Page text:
Americans on Everest

Just three weeks after Jim Whittaker became the first American to summit Everest in 1963, the same expedition made an even more stunning assault on the mountain's unclimbed West Ridge, a daring move pushed by Tom Hornbein (pictured) and Willi Unsoeld.

For the full story behind the push up the West Ridge, read Lost On Everest.

The expedition required an army of men, including 900 lowland porters who carried 27 tons of equipment into Base Camp.

Beyond Base Camp, the West Ridge and South Col routes diverge above the Khumbu Icefall at Camp II.

Unsoeld and Hornbein were the first to summit the West Ridge.

The American Tobacco Company, along with the National Geographic Society, Life, and Rainier Beer were the expedition's biggest sponsors. In a team dispatch, Ullman wrote: "The smokers were horrified to discover that, instead of the expected 60,000 cigarettes, there were only 6,000; and everyone knows you can't climb a mountain on that little nicotine."

Whittaker wore a custom-built Eddie Bauer Mt. Everest parka for the expedition featuring velcro closures, wolverine-fur hood ruff, and European goose down.

Along with the parka, Eddie Bauer crafted Expedition mittens with goatskin palm and sheared lamb's wool on back.

After losing all his toes on Everest, Barry Bishop became a National Geographic vice president and gatekeeper for the society's expedition funding. In the 1970s, the CIA recruited him to lead a program that used climbers to place nuclear-powered devices on mountains that overlooked China. He died in a car accident, at 62, in 1994.

Jim Whittaker's name is one of the most famous in American mountaineering, partly because his twin brother, Lou, runs Rainier Mountaineering, a prominent guiding company. After Everest, Whittaker went on to become the CEO of REI. He led the American expedition to summit K2 in 1978, and in 1999 published his autobiography, A Life on the Edge . Now 83, he lives in Port Townsend, Washington, with his wife, Dianne Roberts.

As a professor of philosophy at Washington's Evergreen State College, Willi Unsoeld was renowned for his lectures on life in the mountains. He was killed in a 1979 avalanche on Mount Rainier along with a student. His wife, Jolene, later served three terms in the House of Representatives.

Unlike many of his teammates, Tom Hornbein never returned to Nepal. He spent 43 years as an anesthesiologist in Seattle before retiring to Estes Park, Colorado. He's 82.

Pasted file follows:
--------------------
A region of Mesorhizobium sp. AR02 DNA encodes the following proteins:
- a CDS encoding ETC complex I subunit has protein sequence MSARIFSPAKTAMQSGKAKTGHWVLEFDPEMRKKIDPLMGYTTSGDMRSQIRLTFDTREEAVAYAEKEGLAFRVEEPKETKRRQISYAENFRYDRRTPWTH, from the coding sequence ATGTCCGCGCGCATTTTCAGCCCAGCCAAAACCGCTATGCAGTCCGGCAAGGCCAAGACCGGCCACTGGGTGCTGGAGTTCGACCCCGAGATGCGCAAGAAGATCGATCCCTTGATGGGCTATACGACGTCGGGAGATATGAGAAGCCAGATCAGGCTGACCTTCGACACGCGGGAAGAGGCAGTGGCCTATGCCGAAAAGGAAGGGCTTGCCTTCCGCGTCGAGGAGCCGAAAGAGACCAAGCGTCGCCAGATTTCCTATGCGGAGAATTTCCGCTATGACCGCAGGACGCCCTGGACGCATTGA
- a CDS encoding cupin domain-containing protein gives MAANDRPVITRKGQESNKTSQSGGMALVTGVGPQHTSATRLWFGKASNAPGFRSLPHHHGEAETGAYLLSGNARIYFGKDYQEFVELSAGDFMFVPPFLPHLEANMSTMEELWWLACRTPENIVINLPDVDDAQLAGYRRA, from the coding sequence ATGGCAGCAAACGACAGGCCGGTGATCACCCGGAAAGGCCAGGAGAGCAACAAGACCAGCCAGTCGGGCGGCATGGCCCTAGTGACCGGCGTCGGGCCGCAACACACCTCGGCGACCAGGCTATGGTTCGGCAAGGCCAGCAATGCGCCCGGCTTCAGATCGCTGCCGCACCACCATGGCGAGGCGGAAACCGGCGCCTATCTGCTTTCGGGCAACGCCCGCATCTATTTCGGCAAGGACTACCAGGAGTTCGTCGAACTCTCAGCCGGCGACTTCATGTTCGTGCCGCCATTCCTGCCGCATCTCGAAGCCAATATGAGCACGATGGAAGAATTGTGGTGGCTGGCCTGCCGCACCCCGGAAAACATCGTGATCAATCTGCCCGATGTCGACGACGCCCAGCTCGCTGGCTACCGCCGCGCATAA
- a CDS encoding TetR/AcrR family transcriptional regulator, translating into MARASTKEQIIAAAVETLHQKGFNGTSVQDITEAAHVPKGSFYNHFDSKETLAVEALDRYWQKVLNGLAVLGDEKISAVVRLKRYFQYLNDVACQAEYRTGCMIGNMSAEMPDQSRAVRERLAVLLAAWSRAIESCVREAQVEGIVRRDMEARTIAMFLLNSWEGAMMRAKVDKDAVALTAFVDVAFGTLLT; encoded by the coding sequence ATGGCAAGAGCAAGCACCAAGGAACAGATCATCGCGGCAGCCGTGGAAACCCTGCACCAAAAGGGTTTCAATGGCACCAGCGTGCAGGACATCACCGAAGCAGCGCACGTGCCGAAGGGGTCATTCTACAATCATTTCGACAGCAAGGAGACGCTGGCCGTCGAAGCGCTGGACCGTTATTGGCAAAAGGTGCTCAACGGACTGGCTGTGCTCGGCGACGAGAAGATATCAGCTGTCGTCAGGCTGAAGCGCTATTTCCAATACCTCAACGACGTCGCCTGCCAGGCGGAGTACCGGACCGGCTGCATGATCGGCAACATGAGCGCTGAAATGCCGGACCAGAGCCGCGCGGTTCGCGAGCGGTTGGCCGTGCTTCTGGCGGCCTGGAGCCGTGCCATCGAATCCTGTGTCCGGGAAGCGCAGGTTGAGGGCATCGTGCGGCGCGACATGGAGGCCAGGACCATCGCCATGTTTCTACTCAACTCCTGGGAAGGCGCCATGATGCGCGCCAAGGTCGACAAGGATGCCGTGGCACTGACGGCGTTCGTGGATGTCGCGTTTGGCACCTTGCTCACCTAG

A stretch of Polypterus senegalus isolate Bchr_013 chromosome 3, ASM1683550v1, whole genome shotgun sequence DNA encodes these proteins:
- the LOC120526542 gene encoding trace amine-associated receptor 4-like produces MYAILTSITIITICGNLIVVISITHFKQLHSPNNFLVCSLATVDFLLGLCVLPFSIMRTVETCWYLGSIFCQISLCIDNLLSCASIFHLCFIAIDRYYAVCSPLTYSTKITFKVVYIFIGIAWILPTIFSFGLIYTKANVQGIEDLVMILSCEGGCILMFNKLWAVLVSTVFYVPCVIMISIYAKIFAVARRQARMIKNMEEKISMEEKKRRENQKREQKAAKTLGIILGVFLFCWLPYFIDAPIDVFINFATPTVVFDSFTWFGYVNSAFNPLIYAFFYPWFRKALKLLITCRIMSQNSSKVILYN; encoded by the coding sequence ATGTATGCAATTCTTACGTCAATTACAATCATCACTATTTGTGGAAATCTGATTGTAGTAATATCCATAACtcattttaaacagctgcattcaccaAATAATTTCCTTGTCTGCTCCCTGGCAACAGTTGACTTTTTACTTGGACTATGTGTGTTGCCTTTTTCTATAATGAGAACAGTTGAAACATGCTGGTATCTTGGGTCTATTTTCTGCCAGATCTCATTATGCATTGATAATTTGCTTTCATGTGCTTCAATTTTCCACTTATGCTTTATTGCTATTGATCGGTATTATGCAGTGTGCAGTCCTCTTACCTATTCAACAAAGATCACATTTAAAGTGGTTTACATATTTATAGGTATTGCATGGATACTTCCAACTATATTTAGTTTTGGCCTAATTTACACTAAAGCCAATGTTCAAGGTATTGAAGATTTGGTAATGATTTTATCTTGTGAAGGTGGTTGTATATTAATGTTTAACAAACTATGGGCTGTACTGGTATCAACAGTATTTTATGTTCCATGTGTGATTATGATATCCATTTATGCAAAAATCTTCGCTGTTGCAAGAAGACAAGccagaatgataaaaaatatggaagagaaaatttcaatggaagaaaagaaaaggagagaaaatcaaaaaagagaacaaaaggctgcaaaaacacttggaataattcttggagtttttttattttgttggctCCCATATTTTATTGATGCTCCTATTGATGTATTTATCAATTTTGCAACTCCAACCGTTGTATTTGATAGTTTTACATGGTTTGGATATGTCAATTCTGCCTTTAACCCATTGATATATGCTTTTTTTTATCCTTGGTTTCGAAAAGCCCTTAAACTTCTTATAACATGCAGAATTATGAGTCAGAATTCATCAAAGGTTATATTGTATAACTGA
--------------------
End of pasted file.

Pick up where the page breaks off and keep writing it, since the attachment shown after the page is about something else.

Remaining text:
In 1970, Luther Jerstad started a trekking outfitter in Nepal, which he ran until his death in 1998, at 62. He was leading his grandson up Kala Patthar, the iconic Everest overlook at 18,000 feet, when he suffered a heart attack.

The former head of the UCLA fin school, Norman Dyhrenfurth never outdid his 1963 Everest expedition. In 1971, he led an unsuccessful international attempt up Everest's southwest face, a route completed by Sir Chris Bonnington in 1975. Dyhrenfurth is now 94 and lives in Salzburg Austria.

Sherpa Nawang Gombu and Jim Whittaker made the expedition's first summit bid, setting out at 6 A.M. in a gale, followed shortly by Dyhrenfurth and Ang Dawa. “You couldn’t see your feet,” Whittaker recalled of that day. “I looked over and said, ‘Up, Gombu. We go up.’ ”

On March 23, the expedition’s second day probing the icefall, two rope teams were hit by a collapsing wall. Jake Breitenbach, a 27-year-old Teton guide from Wyoming, became the icefall’s first casualty. His ropemates Dick Pownall and Sherpa Ang Pema were banged up but survived. Breitenbach’s wife of three years, Lou, was notified by a Wyoming sheriff.

Whittaker hydrates with Rainier Beer, one of the expedition's sponsors.

From Base Camp, Bishop and Unsoeld were carried by Sherpas down to Namche Bazaar, where they could be flown by helicopter back to Kathmandu. Bishop lost all ten toes.

Jerstad is carried back with frostbitten toes after he and Bishop summited at 3:15 in high winds, arriving well beyond a reasonable turnaround time.

President Kennedy gives Norman Dyhrenfurth the National Geographic Society's Hubbard Medal in 1963.

Denis Urubko (pictured) and compatriot Alexey Bolotov are planning an alpine-style ascent of the southwest face, the sheer wall that rises above Camp II. Though the wall was first climbed in 1975, there are many variations that would still constitute a new route. In December, Urubko told a Spanish magazine that he and Bolotov are "ready to work hard and die if necessary."

For the full story behind the push up the West Ridge, read Lost On Everest.

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